On improving youth voter turnout: It starts with us.

Democracy functions best when all citizens lend their voice with their vote. Regardless of ideology, affiliation, or age, we better ourselves when all voices are heard. Other countries enjoy consistently high turnout rates (Norway, Sweden, and Belgium hover around 80 percent), incentivizing elected officials to represent all of their constituents. Here, turnout barely reaches 60 percent, and we need to do better.

Let’s spend transportation money on… transportation

Should money intended for transportation projects be spent on transportation projects? I think so. As far back as December 2015, the General Assembly was discussing the importance of ensuring that funding in the Special Transportation Fund (STF) be used “solely for transportation purposes.” In 2017, the House and Senate turned this matter over to the electors in a ballot measure. Now it is up the citizens of Connecticut to answer the question.

Voters should reject the ‘lock box’ ruse

Every state relies on its transportation network to drive economic development and maximize quality of life. For this reason, insufficient transportation funding and mismanagement of spending on projects presents a major roadblock to Connecticut’s economic recovery.
The unacceptable state of our infrastructure has a direct impact on all residents, making commuting a nightmare while constraining existing businesses and dooming many newer ones. A study by U.S. News & World Report named Connecticut’s transportation system the third worst in the nation overall, with the very worst road quality out of all 50 states. Meanwhile, rail and bus services are threatened with cuts on an almost annual basis.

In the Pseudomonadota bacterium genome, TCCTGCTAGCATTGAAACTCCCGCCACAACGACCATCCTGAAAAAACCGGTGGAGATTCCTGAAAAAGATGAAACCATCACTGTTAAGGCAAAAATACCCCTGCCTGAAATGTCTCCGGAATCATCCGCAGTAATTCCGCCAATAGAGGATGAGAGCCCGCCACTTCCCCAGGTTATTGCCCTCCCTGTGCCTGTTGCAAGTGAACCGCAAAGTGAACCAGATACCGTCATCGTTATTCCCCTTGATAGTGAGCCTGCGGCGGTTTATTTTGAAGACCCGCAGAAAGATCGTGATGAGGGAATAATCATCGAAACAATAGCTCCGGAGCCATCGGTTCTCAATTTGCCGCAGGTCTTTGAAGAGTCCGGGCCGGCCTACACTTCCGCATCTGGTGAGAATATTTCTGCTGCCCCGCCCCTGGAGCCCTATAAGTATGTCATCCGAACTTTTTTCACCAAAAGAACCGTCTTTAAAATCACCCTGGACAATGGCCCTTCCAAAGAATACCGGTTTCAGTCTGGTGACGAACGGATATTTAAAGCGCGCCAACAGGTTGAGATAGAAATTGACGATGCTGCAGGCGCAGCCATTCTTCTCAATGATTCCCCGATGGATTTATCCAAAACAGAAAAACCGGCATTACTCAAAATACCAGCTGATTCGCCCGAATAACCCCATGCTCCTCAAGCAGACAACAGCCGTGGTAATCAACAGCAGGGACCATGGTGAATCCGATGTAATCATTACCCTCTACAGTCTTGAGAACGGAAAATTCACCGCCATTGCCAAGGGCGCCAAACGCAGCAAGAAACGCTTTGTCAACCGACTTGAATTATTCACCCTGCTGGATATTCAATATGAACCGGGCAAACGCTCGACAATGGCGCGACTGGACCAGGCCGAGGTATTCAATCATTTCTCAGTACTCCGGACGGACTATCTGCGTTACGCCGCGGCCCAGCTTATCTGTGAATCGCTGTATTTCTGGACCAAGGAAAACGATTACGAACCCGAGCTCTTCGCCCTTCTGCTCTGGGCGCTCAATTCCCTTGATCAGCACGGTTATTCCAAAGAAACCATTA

Gov. Malloy, you can grant parolees the right to vote

Six months ago, New York Gov. Andrew Cuomo issued an executive order that provisionally pardoned the people on parole in the state – 35,000 in all. It was the fact that the New York State Assembly had just refused to refranchise paroled would-be voters that motivated Cuomo to take bold action. Gov. Dannel P. Malloy needs to follow Cuomo’s example and take action by himself to restore voting rights to people who are currently on parole in Connecticut.

What happened in Kansas is a cautionary tale for Connecticut

Imagine, if you will, a state that was unable to draw itself out of the deep recession of 2008. Neighboring states fared better and were chugging along at a nice clip. Talking about Connecticut? Well, it could be, but, actually the state I was referring to is Kansas. There is a reason why some candidates for governor here talk about Kansas.

Eliminate the Board of Regents? Nonsense before every election

As sure as “death and taxes,” the question of whether the Board of Regents for Higher Education should exist reemerges every time there is a statewide election. The arguments to dissolve the BOR usually fall along one of two lines: “Dan Malloy created it, therefore it’s bad” or “the System Office does nothing, it is a waste of money, we are just fine on our own.” The State of Connecticut is better off having merged its public higher education system. Period. We are an example of what works in Connecticut.

Protect CT’s public lands with transparency. Vote yes on Question 2